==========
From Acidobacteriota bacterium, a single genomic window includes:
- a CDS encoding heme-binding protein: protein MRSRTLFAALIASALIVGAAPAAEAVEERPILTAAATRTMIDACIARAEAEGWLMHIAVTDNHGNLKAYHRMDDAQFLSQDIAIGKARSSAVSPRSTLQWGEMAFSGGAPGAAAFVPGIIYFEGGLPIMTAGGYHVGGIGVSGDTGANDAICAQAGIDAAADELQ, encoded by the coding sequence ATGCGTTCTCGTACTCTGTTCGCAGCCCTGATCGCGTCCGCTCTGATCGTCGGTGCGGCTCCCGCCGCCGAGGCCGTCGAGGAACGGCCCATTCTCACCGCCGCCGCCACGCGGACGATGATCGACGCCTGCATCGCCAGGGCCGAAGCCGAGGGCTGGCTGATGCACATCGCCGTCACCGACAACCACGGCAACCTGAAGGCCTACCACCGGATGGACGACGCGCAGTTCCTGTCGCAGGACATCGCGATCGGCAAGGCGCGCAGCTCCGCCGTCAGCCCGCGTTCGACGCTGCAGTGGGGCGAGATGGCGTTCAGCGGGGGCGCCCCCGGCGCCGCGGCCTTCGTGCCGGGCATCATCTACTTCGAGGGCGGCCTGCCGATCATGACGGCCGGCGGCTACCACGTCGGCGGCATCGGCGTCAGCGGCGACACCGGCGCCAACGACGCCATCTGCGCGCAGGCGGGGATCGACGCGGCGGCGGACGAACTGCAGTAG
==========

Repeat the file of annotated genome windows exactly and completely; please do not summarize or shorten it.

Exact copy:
From Acidobacteriota bacterium, a single genomic window includes:
- a CDS encoding heme-binding protein: protein MRSRTLFAALIASALIVGAAPAAEAVEERPILTAAATRTMIDACIARAEAEGWLMHIAVTDNHGNLKAYHRMDDAQFLSQDIAIGKARSSAVSPRSTLQWGEMAFSGGAPGAAAFVPGIIYFEGGLPIMTAGGYHVGGIGVSGDTGANDAICAQAGIDAAADELQ, encoded by the coding sequence ATGCGTTCTCGTACTCTGTTCGCAGCCCTGATCGCGTCCGCTCTGATCGTCGGTGCGGCTCCCGCCGCCGAGGCCGTCGAGGAACGGCCCATTCTCACCGCCGCCGCCACGCGGACGATGATCGACGCCTGCATCGCCAGGGCCGAAGCCGAGGGCTGGCTGATGCACATCGCCGTCACCGACAACCACGGCAACCTGAAGGCCTACCACCGGATGGACGACGCGCAGTTCCTGTCGCAGGACATCGCGATCGGCAAGGCGCGCAGCTCCGCCGTCAGCCCGCGTTCGACGCTGCAGTGGGGCGAGATGGCGTTCAGCGGGGGCGCCCCCGGCGCCGCGGCCTTCGTGCCGGGCATCATCTACTTCGAGGGCGGCCTGCCGATCATGACGGCCGGCGGCTACCACGTCGGCGGCATCGGCGTCAGCGGCGACACCGGCGCCAACGACGCCATCTGCGCGCAGGCGGGGATCGACGCGGCGGCGGACGAACTGCAGTAG